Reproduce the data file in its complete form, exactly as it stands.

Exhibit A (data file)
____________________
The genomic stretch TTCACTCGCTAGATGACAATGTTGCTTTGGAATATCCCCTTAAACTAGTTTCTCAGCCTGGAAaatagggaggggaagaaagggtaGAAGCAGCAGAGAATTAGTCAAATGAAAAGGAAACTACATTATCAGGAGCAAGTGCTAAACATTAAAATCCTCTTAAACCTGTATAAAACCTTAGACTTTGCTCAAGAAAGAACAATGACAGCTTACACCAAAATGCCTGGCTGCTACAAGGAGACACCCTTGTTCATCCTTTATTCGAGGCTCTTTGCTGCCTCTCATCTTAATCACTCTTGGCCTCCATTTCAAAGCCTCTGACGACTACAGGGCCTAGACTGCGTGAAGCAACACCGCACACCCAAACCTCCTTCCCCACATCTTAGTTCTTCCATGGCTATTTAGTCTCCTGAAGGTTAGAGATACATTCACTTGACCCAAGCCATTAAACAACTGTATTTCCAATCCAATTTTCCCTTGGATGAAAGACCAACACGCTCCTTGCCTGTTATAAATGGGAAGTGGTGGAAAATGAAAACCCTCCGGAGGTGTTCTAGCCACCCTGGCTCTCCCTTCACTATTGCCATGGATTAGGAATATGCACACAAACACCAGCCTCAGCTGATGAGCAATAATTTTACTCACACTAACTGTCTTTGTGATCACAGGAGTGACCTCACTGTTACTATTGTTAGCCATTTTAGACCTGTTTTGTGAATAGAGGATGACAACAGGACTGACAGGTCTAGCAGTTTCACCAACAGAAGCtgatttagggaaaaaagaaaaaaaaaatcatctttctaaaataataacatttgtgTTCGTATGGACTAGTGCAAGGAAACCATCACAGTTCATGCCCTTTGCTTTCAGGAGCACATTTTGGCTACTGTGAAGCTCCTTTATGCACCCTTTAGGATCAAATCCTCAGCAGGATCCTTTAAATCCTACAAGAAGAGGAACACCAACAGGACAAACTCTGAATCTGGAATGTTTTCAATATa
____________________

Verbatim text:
The genomic stretch TTCACTCGCTAGATGACAATGTTGCTTTGGAATATCCCCTTAAACTAGTTTCTCAGCCTGGAAaatagggaggggaagaaagggtaGAAGCAGCAGAGAATTAGTCAAATGAAAAGGAAACTACATTATCAGGAGCAAGTGCTAAACATTAAAATCCTCTTAAACCTGTATAAAACCTTAGACTTTGCTCAAGAAAGAACAATGACAGCTTACACCAAAATGCCTGGCTGCTACAAGGAGACACCCTTGTTCATCCTTTATTCGAGGCTCTTTGCTGCCTCTCATCTTAATCACTCTTGGCCTCCATTTCAAAGCCTCTGACGACTACAGGGCCTAGACTGCGTGAAGCAACACCGCACACCCAAACCTCCTTCCCCACATCTTAGTTCTTCCATGGCTATTTAGTCTCCTGAAGGTTAGAGATACATTCACTTGACCCAAGCCATTAAACAACTGTATTTCCAATCCAATTTTCCCTTGGATGAAAGACCAACACGCTCCTTGCCTGTTATAAATGGGAAGTGGTGGAAAATGAAAACCCTCCGGAGGTGTTCTAGCCACCCTGGCTCTCCCTTCACTATTGCCATGGATTAGGAATATGCACACAAACACCAGCCTCAGCTGATGAGCAATAATTTTACTCACACTAACTGTCTTTGTGATCACAGGAGTGACCTCACTGTTACTATTGTTAGCCATTTTAGACCTGTTTTGTGAATAGAGGATGACAACAGGACTGACAGGTCTAGCAGTTTCACCAACAGAAGCtgatttagggaaaaaagaaaaaaaaaatcatctttctaaaataataacatttgtgTTCGTATGGACTAGTGCAAGGAAACCATCACAGTTCATGCCCTTTGCTTTCAGGAGCACATTTTGGCTACTGTGAAGCTCCTTTATGCACCCTTTAGGATCAAATCCTCAGCAGGATCCTTTAAATCCTACAAGAAGAGGAACACCAACAGGACAAACTCTGAATCTGGAATGTTTTCAATATa